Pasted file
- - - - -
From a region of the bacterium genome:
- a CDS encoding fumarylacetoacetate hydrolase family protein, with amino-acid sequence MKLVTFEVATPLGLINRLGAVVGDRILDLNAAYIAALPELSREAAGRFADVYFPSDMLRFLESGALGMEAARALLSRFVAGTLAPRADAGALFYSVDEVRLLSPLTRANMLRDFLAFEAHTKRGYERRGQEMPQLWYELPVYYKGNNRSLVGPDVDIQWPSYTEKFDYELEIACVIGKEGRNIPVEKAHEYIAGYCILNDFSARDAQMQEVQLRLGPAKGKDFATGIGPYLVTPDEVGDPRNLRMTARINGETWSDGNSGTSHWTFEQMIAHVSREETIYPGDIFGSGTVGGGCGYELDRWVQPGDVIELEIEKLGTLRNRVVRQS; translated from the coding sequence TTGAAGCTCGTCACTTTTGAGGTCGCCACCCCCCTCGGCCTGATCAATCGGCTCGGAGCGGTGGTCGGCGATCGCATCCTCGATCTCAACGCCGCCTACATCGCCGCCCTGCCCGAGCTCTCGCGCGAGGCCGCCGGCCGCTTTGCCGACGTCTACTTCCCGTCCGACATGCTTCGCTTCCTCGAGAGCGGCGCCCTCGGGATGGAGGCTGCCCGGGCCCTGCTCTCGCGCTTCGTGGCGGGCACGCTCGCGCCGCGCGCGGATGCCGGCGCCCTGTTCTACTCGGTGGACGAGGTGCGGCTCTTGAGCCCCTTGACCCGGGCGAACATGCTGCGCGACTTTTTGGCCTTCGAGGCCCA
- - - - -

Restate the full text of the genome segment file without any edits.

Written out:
From a region of the bacterium genome:
- a CDS encoding fumarylacetoacetate hydrolase family protein, with amino-acid sequence MKLVTFEVATPLGLINRLGAVVGDRILDLNAAYIAALPELSREAAGRFADVYFPSDMLRFLESGALGMEAARALLSRFVAGTLAPRADAGALFYSVDEVRLLSPLTRANMLRDFLAFEAHTKRGYERRGQEMPQLWYELPVYYKGNNRSLVGPDVDIQWPSYTEKFDYELEIACVIGKEGRNIPVEKAHEYIAGYCILNDFSARDAQMQEVQLRLGPAKGKDFATGIGPYLVTPDEVGDPRNLRMTARINGETWSDGNSGTSHWTFEQMIAHVSREETIYPGDIFGSGTVGGGCGYELDRWVQPGDVIELEIEKLGTLRNRVVRQS; translated from the coding sequence TTGAAGCTCGTCACTTTTGAGGTCGCCACCCCCCTCGGCCTGATCAATCGGCTCGGAGCGGTGGTCGGCGATCGCATCCTCGATCTCAACGCCGCCTACATCGCCGCCCTGCCCGAGCTCTCGCGCGAGGCCGCCGGCCGCTTTGCCGACGTCTACTTCCCGTCCGACATGCTTCGCTTCCTCGAGAGCGGCGCCCTCGGGATGGAGGCTGCCCGGGCCCTGCTCTCGCGCTTCGTGGCGGGCACGCTCGCGCCGCGCGCGGATGCCGGCGCCCTGTTCTACTCGGTGGACGAGGTGCGGCTCTTGAGCCCCTTGACCCGGGCGAACATGCTGCGCGACTTTTTGGCCTTCGAGGCCCA